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Thursday, April 14, 2005

Socialism and the Inheritance Tax

Socialists used American preparations for World War I to extort massive new taxes.

Yesterday the House of Representatives voted overwhelmingly to repeal the inheritance tax (aka the death tax) permanently.  If the Senate doesn’t also vote to repeal it, this socialistic tax will spring back to full, virulent life in 2011.

A little background puts the inheritance tax in true perspective.  It was a major element in the socialistic platform from the inception of socialism in France in the first decades of the 19th century.  American socialists after the Civil War continually pushed for such a tax.  They were joined by the Populists in the 1880s, then by the Progressives who took up the cause after the Populists essentially went out of business following William Jennings Bryan’s defeat by Republican William McKinley in the 1896 election.

When Democratic President Woodrow Wilson asked Congress to authorize increases in our army and navy to defend the nation, as World War I became an increasing threat to the United States, the socialists and Progressives saw their opportunity and pounced.

Beginning with the followers of Saint-Simon and Comte in the first three decades of the 1800s, socialists became known as social engineers.  The term arose from the fact that some of the most influential and effective champions of socialism in France were themselves industrial and military engineers, men whose mindsets led them to believe that every human activity should be organized and planned with mathematical precision.  They believed that they could see clearly exactly what the structure of political society ought to be in order to achieve social justice.  To them it looked like paradise on earth.  To those who later experienced such a planned society in Fascist Italy, National Socialist Germany, and Soviet Russia, it looked more like life in a prison.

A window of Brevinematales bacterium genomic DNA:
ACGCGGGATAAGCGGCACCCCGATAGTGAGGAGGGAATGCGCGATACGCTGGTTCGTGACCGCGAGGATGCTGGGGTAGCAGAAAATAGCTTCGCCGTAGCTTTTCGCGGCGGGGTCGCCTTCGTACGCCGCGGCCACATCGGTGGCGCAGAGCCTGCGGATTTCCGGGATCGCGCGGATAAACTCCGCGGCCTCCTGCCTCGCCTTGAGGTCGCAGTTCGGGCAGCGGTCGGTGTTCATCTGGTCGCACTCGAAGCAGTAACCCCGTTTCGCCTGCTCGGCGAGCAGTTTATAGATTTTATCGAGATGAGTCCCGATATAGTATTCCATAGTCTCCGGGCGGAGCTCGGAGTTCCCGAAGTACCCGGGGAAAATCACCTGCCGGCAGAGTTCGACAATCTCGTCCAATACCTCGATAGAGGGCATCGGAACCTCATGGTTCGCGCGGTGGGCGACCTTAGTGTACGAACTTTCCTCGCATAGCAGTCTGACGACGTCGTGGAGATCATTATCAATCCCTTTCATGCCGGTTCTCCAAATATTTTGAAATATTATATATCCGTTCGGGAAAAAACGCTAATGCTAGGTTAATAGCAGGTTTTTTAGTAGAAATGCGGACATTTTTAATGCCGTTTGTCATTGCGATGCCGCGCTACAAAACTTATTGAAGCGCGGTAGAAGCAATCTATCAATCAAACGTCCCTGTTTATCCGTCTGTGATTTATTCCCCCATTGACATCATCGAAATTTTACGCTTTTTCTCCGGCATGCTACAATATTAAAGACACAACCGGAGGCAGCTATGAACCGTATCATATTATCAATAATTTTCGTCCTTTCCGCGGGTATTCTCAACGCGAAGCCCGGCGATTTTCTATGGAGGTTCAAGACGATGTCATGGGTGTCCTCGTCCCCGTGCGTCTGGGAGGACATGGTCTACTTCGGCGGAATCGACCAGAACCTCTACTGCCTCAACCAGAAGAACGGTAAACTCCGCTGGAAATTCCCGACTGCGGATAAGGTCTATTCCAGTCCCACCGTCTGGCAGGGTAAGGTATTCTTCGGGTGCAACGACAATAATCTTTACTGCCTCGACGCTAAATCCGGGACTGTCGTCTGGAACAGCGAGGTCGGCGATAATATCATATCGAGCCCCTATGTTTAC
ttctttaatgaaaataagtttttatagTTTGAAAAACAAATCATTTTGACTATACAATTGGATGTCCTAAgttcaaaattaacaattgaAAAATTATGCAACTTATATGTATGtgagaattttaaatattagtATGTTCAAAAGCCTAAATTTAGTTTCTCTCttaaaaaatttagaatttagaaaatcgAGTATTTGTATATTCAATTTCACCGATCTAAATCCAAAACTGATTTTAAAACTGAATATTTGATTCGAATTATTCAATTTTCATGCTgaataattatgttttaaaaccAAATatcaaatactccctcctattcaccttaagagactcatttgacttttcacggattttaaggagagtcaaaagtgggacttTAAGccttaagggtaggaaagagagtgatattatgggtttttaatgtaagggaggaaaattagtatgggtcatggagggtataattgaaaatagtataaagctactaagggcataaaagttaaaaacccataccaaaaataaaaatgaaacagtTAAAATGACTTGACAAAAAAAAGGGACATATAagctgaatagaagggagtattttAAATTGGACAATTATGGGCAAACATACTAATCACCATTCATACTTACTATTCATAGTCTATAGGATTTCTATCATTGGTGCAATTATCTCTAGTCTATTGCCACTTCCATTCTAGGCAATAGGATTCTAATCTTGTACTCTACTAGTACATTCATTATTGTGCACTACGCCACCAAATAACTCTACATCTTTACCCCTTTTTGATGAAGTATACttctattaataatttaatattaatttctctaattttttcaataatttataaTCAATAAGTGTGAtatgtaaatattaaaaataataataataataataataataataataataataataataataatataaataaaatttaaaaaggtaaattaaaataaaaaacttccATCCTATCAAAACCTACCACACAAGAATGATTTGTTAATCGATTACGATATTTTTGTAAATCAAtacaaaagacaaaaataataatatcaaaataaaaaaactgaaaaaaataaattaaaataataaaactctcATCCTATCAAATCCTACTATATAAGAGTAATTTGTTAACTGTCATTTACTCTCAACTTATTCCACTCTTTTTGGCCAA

For those social engineers, the goal was to create a homogenous society in which everyone had as nearly equal income and wealth as possible and in which everyone looked to government planners for all basic needs such as education, housing, jobs, food, and clothing.  Engineering planners would decide what products were appropriate and would restrict production to authorized goods; there would be no waste of social assets on frivolous goods, just because some people might want them.  Such an egalitarian society, they believed, would both maximize production of useful goods and services, and would bring about the greatest degree of harmony and peace the world ever had seen.

This basic mindset was what came to pervade the American socialists and Progressives, who remained a strong political force into the beginning of the 1920s, just after World War I.  The socialists’ and Progressives’ strength was in the intellectual and academic communities of the Northeast, and in the great farming regions of the Midwest, the Southeast, and the Far West.  Their numbers in Congress during the lead-up to 1917, when the United States entered World War I, were sufficient to influence and in some cases to control legislation coming before Congress.

Like their French social-engineering predecessors, American socialists and Progressives were the impetus behind what was called reform, a series of measures to restructure state and municipal governments and to bring an increasing array of functions under the wing of the Federal government.  Many things that we take for granted today, such as California’s extensive use of state-wide referendums to compel changes in the laws and taxes, came about under socialistic and Progressive pressure.  Many of their measures were improvements, both in local and national government.

But the fundamental effect was to accustom the general public to the belief that intellectuals and experts in Washington were better than local citizens at planning and organizing political and social life.  The way was thereby prepared for Republican President Herbert Hoover, himself professionally a mining engineer and politically an advocate of social engineering.  His successor, Democrat Franklin Roosevelt, merely had to enlarge Hoover’s programs, such as the Reconstruction Finance Corporation, for the final transformation of the United States into a socialistic welfare state.